Subject: Re: cvs 1.11.10 will be imported
To: Jun-ichiro itojun Hagino <email@example.com>
From: Thor Lancelot Simon <firstname.lastname@example.org>
Date: 12/13/2003 11:54:59
On Sat, Dec 13, 2003 at 04:22:51PM +0900, Jun-ichiro itojun Hagino wrote:
> i did not expect to be flamed because of the action i took based on
> the logic above. is my logic above damaged somewhere?
It's "damaged" because it is reasoning in a vacuum, divorced from any
recognition of how your own past behaviour might impact the responses of
others to what you do.
The fact is plain and simple: you have a long history of comitting changes,
including changes that are *not* responses to any urgent security problem,
with extremely short notice, even after other developers have asked you to
not do so. You also have a long history -- including recent actions --
of committing controversial changes over the objections of large numbers of
Neither of these two fact mean that you should never commit changes, ever,
on short notice, nor that you should never commit changes, ever, to which
other developers object. However, what they *do* strongly suggest, to me
at least, is that if you actually want to avoid conflict with other
developers, you should consider the history of past problems -- without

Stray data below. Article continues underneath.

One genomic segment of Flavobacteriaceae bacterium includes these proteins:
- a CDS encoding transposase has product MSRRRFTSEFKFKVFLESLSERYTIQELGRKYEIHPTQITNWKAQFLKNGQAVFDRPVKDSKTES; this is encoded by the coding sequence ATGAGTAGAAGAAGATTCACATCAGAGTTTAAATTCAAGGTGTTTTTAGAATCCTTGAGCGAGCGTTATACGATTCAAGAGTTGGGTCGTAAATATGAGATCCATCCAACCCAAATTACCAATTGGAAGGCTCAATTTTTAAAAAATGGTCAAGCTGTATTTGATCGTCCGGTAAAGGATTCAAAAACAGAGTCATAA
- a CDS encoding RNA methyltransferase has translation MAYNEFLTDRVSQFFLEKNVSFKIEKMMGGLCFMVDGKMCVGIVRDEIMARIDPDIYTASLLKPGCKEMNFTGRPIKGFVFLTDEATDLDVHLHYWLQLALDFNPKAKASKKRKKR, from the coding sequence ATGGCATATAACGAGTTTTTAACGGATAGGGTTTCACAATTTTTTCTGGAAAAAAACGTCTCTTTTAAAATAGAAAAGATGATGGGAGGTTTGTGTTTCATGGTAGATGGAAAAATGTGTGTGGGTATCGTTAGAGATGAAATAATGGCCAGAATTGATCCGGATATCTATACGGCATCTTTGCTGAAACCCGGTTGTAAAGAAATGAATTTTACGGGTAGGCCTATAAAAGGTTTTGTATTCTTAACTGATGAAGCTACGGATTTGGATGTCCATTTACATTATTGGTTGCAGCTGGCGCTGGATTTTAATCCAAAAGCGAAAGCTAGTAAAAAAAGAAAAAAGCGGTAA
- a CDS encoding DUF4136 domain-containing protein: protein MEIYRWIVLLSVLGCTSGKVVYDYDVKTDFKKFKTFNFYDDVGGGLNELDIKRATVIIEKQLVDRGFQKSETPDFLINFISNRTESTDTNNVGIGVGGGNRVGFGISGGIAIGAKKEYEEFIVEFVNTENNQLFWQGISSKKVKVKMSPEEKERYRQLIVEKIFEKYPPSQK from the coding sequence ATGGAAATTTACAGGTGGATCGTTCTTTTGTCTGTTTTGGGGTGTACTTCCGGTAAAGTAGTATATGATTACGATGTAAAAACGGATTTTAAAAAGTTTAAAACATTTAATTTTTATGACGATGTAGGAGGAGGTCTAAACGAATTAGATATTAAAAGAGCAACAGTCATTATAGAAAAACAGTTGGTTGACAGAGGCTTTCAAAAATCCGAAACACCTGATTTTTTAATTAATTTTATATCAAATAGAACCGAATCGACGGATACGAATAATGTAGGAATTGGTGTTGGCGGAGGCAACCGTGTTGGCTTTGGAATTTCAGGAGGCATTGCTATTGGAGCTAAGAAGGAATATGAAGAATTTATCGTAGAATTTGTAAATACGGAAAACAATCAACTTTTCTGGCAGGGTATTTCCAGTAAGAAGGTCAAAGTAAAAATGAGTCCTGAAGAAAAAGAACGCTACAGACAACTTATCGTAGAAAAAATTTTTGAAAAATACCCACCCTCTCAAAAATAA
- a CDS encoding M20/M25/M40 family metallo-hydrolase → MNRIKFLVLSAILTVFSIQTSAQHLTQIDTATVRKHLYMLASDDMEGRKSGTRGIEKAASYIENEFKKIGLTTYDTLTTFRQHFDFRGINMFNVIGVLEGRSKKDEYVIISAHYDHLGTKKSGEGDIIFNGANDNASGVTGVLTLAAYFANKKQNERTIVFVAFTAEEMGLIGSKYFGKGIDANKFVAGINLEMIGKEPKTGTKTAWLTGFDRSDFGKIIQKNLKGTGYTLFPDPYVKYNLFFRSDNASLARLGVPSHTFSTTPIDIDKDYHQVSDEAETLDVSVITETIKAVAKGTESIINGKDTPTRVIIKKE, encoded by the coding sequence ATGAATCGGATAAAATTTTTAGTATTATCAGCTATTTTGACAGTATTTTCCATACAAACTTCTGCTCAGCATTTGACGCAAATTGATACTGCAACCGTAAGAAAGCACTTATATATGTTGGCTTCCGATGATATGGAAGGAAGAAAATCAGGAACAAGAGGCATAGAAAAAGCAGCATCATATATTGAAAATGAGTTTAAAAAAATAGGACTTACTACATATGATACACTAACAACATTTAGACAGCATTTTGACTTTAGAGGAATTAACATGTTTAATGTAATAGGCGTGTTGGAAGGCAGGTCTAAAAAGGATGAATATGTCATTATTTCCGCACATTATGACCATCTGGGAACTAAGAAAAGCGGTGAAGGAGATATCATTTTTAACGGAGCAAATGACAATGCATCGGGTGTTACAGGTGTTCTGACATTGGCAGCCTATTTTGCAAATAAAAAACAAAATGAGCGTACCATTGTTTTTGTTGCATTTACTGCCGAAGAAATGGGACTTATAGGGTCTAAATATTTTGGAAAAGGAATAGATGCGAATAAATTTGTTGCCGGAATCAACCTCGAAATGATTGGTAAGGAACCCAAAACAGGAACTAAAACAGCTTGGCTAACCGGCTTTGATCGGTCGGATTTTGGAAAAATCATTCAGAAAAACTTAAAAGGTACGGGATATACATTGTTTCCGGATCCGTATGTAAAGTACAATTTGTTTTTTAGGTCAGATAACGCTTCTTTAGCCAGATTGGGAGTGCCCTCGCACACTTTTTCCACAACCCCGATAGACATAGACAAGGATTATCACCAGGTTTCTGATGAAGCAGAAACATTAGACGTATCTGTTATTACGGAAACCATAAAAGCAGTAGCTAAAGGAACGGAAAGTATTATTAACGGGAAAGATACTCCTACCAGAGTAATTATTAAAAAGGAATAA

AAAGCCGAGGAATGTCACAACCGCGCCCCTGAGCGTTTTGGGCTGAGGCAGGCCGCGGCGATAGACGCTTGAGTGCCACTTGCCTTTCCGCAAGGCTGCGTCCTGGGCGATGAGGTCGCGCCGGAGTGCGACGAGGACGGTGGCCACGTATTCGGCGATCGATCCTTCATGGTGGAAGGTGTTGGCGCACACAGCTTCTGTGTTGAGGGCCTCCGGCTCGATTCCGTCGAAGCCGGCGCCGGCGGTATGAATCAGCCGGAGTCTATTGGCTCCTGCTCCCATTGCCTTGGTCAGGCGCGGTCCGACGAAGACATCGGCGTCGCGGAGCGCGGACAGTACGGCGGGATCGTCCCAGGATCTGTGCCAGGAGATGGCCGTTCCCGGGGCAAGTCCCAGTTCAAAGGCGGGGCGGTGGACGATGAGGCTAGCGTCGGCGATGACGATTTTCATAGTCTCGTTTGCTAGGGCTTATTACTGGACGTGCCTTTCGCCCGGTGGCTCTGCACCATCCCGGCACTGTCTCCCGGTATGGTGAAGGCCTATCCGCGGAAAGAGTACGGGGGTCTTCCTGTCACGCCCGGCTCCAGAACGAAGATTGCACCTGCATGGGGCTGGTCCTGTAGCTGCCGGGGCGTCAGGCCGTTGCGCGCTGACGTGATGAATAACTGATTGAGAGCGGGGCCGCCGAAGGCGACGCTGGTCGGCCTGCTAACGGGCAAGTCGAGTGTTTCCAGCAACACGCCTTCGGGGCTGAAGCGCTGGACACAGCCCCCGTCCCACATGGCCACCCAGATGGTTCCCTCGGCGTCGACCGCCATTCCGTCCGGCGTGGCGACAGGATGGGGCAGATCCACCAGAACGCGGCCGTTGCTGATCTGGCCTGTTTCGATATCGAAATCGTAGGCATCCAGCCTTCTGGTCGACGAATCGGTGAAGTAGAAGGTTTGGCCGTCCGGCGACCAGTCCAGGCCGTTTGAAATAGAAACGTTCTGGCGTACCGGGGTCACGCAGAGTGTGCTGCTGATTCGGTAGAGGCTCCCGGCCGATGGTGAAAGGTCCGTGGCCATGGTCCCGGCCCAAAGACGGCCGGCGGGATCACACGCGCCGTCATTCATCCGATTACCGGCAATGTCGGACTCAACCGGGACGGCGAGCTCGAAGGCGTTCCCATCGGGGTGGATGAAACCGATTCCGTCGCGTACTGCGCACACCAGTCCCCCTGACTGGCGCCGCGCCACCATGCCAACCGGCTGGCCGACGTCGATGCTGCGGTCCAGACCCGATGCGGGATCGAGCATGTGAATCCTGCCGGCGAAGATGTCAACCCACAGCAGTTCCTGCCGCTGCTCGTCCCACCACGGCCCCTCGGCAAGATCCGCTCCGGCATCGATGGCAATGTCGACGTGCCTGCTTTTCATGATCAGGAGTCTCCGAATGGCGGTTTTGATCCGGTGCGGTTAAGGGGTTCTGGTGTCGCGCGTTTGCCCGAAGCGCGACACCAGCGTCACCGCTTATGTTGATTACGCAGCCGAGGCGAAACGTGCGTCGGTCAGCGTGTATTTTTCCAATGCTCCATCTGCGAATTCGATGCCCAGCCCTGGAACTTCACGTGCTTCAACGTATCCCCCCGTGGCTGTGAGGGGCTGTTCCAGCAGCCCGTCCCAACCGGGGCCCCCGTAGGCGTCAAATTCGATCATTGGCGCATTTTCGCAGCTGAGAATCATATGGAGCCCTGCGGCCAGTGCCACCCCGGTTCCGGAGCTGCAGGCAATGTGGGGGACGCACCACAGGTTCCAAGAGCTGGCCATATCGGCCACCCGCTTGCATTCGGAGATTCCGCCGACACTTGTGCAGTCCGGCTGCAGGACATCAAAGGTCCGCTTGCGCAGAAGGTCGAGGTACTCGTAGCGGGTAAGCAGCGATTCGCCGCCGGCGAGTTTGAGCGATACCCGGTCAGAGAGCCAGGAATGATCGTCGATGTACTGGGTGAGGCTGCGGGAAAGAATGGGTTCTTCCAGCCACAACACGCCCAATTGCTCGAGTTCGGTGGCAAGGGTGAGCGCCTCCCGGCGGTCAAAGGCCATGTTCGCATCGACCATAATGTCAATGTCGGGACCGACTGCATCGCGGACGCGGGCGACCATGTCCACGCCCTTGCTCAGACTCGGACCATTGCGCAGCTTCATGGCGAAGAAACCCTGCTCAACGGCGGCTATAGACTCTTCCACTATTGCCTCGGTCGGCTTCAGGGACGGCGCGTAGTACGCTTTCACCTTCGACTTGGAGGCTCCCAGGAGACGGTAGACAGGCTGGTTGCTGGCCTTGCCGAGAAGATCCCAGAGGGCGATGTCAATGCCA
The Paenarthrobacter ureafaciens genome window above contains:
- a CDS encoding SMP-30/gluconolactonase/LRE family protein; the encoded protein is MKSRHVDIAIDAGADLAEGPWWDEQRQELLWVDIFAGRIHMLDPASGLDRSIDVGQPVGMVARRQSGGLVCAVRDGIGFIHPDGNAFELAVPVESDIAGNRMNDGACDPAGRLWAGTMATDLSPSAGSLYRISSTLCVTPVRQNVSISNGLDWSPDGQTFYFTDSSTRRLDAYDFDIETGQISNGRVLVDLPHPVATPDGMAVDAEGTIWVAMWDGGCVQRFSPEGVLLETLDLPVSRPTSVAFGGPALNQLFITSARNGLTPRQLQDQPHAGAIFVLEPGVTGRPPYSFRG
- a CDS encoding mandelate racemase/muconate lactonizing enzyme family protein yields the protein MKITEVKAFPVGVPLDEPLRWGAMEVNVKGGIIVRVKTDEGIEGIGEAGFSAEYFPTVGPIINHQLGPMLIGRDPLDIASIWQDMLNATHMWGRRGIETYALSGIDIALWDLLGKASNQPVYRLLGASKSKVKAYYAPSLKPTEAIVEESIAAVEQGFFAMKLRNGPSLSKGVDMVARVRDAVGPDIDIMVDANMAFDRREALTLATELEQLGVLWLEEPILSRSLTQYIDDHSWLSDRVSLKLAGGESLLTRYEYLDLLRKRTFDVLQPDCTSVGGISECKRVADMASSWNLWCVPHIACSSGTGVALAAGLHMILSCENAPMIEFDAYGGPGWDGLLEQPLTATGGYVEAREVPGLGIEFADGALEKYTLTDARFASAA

assigning "blame" nor casting anyone as a "victim" -- and try to at the
very least minimize conflict by explaining what you are doing and why.
But do you actually want to avoid conflict? I am not so sure. When you
send all-uppercase rants to the mailing lists asking people how they
"DARE" to "BLAME" you, when you characterize any disagreement anyone
has with you as "being flamed instead", and when you write about how
you "can work quicker than anyone else", it seems to me that you're
practically *seeking out* conflict.
What is your actual goal, here? Is it to feel like someone who is
terribly misunderstood, wronged, blamed, actually always right but never
appreciated for it? I can understand the appeal of that in the short
term -- who doesn't like feeling like a misunderstood genius? -- but I
cannot imagine, if a long-term increase in your overall level of happiness
is what you're after, that it is a productive path to follow. If your
actual goal is to experience less pain and more pleasure from your
interactions with others -- whether in the NetBSD project or anywhere
else -- I think that a lot less time spent looking around suspiciously
to see who might be "blaming" you for something and a little more time
spent thinking about how *other people* might see your actions, and how
you could make small changes that might reduce conflict and bad feeling,
might be a much better idea.
Of course you do valuable work; of course it is appreciated. But _how_
you do that work matters, too, because you are interacting with other
human beings, not just code displayed on a cathode-ray tube. If you
give someone a present while making him feel like you just kicked him
in the head, do not be surprised if he reacts with pain, not gratitude.